July 12, 2024

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Breakthroughs in Colorectal Cancer Treatment: Three New Therapies

Breakthroughs in Colorectal Cancer Treatment: Three New Therapies Show Significant Survival Benefits



Breakthroughs in Colorectal Cancer Treatment: Three New Therapies Show Significant Survival Benefits

Progress or Death Risk Reaches 51%! Three New Therapies Bring Multiple Survival Benefits in Colorectal Cancer Treatment.

Metastatic colorectal cancer is a heterogeneous disease associated with poor prognosis. Over the past decade, the dual-target tyrosine kinase inhibitor regorafenib and the chemotherapy drug trifluridine-tipiracil (FTD/TPI) have been the standard treatment for refractory metastatic colorectal cancer patients. Both drugs were approved based on global, placebo-controlled phase 3 trials, which demonstrated statistically significant improvements in overall survival (OS) compared to placebo.

However, the benefits provided by these drugs are limited, and there is an unmet need for additional treatment options, improved OS, and reduced adverse reactions in advanced patients.

Three trials published in 2023 have helped change clinical practice and address these needs. The relevant research was recently published in Nature Reviews Gastroenterology & Hepatology.

Breakthroughs in Colorectal Cancer Treatment: Three New Therapies Show Significant Survival Benefits

FTD/TPI + Bevacizumab Treatment Extends Median OS by 3.3 Months

The SUNLIGHT trial, published in NEJM, included patients with refractory metastatic colorectal cancer who experienced disease progression or intolerance to second-line treatment, had known RAS status, an ECOG PS of 0-1, and histologically confirmed metastatic colorectal cancer. A total of 492 patients were randomly assigned in a 1:1 ratio to receive FTD/TPI + bevacizumab (n=246) combination therapy or FTD/TPI alone (n=246). The trial met its primary endpoint, demonstrating a statistically significant improvement in OS, with a median OS absolute extension of 3.3 months (10.8 months in the experimental group and 7.5 months in the control group; HR 0.61, 95% CI 0.49–0.77, P<0.001).

Fruquintinib Treatment Extends Median OS by Nearly 3 Months

Fruquintinib is a highly selective oral inhibitor of vascular endothelial growth factor receptor (VEGFR) 1, 2, and 3. Based on the positive results of the FRESCO trial conducted in China, the global, placebo-controlled phase 3 trial FRESCO-2 further investigated the tyrosine kinase inhibitor fruquintinib.

This trial included patients aged ≥18 years (≥20 years for Japanese patients) with histologically or cytologically confirmed metastatic colorectal adenocarcinoma, who had received all standard chemotherapy and targeted treatment regimens, experienced progression during FTD/TPI or regorafenib treatment, or were intolerant to the respective drug. A total of 691 patients were randomly assigned in a 2:1 ratio to receive fruquintinib (n=461) or placebo (n=230) treatment. The trial achieved its primary endpoint, demonstrating a statistically significant improvement in OS, with a median OS absolute extension of 2.6 months (7.4 months in the fruquintinib group and 4.8 months in the placebo group; HR 0.66, 95% CI 0.55–0.80, P<0.0001).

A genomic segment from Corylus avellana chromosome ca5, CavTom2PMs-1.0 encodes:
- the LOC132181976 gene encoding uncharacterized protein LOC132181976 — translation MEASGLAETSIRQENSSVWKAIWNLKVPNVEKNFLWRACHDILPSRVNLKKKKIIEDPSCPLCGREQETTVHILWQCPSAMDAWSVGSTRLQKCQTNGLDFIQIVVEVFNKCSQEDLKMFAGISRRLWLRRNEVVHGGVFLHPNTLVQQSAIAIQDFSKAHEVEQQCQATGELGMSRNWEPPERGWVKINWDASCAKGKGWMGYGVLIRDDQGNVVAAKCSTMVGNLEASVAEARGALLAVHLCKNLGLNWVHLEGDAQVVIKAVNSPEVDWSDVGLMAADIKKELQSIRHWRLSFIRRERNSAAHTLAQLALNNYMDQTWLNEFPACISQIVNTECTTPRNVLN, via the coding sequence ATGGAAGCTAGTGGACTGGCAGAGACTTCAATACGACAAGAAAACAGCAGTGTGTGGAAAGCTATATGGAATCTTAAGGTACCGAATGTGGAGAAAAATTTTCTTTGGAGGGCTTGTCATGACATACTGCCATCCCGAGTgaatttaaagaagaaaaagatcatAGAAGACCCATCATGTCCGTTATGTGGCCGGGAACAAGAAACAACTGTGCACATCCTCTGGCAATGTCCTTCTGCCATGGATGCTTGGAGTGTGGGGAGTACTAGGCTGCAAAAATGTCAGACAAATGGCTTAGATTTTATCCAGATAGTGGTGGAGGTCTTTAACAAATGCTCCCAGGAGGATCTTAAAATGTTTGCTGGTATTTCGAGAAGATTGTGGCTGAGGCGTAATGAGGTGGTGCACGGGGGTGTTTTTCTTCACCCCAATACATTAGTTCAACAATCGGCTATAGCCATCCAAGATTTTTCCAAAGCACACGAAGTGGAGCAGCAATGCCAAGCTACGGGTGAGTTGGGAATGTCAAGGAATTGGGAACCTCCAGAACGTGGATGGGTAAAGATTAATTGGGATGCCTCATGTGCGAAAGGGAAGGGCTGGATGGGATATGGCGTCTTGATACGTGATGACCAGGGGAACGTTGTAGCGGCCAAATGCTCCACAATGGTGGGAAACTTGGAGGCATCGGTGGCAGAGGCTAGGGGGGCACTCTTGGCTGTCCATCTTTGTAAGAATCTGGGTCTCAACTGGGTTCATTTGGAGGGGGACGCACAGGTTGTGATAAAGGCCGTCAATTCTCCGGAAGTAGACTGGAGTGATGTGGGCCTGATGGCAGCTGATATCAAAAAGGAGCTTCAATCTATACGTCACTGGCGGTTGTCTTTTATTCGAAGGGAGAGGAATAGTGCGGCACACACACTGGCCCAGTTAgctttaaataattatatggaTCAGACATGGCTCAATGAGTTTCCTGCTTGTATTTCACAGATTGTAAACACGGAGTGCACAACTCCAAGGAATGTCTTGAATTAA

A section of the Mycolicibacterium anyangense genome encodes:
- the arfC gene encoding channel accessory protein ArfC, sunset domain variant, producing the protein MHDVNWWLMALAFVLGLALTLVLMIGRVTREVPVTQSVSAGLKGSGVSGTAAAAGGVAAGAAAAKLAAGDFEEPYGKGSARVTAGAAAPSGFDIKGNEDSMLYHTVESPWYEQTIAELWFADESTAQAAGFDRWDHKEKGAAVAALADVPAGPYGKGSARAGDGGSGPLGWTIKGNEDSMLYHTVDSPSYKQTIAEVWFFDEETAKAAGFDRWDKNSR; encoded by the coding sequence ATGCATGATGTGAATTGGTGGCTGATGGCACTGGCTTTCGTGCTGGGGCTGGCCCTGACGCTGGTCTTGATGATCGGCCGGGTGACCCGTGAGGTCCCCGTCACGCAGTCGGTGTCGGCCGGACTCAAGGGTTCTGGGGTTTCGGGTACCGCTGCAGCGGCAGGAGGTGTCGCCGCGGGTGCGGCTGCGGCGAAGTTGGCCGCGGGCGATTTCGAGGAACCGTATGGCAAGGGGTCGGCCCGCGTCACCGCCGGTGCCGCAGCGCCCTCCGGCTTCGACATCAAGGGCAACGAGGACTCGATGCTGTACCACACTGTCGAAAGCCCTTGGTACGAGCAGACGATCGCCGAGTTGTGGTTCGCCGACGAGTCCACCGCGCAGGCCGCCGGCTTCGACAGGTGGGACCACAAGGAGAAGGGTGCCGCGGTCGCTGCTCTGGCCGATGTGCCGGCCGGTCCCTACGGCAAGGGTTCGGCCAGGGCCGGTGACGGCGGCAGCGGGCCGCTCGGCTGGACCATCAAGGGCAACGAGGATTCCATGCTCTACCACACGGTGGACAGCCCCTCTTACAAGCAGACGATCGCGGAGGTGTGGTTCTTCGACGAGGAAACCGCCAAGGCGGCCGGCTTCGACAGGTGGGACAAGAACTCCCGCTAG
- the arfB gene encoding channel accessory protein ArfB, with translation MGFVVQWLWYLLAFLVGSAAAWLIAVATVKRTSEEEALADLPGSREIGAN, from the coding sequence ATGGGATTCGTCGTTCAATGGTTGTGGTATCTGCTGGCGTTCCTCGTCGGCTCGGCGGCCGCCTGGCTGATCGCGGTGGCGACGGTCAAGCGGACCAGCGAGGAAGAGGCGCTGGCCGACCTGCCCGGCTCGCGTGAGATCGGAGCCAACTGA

Treatment with 960 mg and 240 mg Sotorasib Reduces Disease Progression or Death Risk by 51% and 42%, Respectively

Sotorasib selectively and irreversibly inhibits the KRAS G12C protein. How effective is Sotorasib + anti-EGFR monoclonal antibody panitumumab in treating metastatic colorectal cancer? The CodeBreaK 300 trial, published in NEJM, investigated this. The study included 160 patients with KRAS G12C mutation, chemotherapy-refractory metastatic colorectal cancer who had not received KRAS G12C inhibitor treatment. Patients were randomly assigned in a 1:1:1 ratio to one of the following three regimens:

  • 960 mg Sotorasib group: sotorasib (960 mg, once daily) + panitumumab (n=53);
  • 240 mg Sotorasib group: sotorasib (240 mg, once daily) + panitumumab (n=53);
  • Standard treatment group: investigator-selected standard treatment, including FTD/TPI or regorafenib (n=54).

After a median follow-up of 7.8 months, patients in the 960 mg Sotorasib group and 240 mg Sotorasib group had a median progression-free survival (PFS) of 5.6 months and 3.9 months, respectively, compared to 2.2 months in the standard treatment group. Both doses of the sotorasib combination significantly extended patients’ PFS compared to standard treatment, meeting the primary endpoint.

Compared to the standard treatment group, patients in the 960 mg Sotorasib group had a 51% lower risk of disease progression or death (HR=0.49; 95% CI 0.30–0.80; P=0.006), and patients in the 240 mg Sotorasib group had a 42% lower risk (HR=0.58; 95% CI 0.36–0.93; P=0.03).

In conclusion, these key research advances published in 2023 bring new options for the treatment of metastatic colorectal cancer.

Breakthroughs in Colorectal Cancer Treatment: Three New Therapies Show Significant Survival Benefits


References:

[1] Lonardi S, et al., (2023). New options for late-line treatment of metastatic colorectal cancer. Nat Rev Gastroenterol Hepatol, doi:10.1038/s41575-023-00881-1

(source:internet, reference only)

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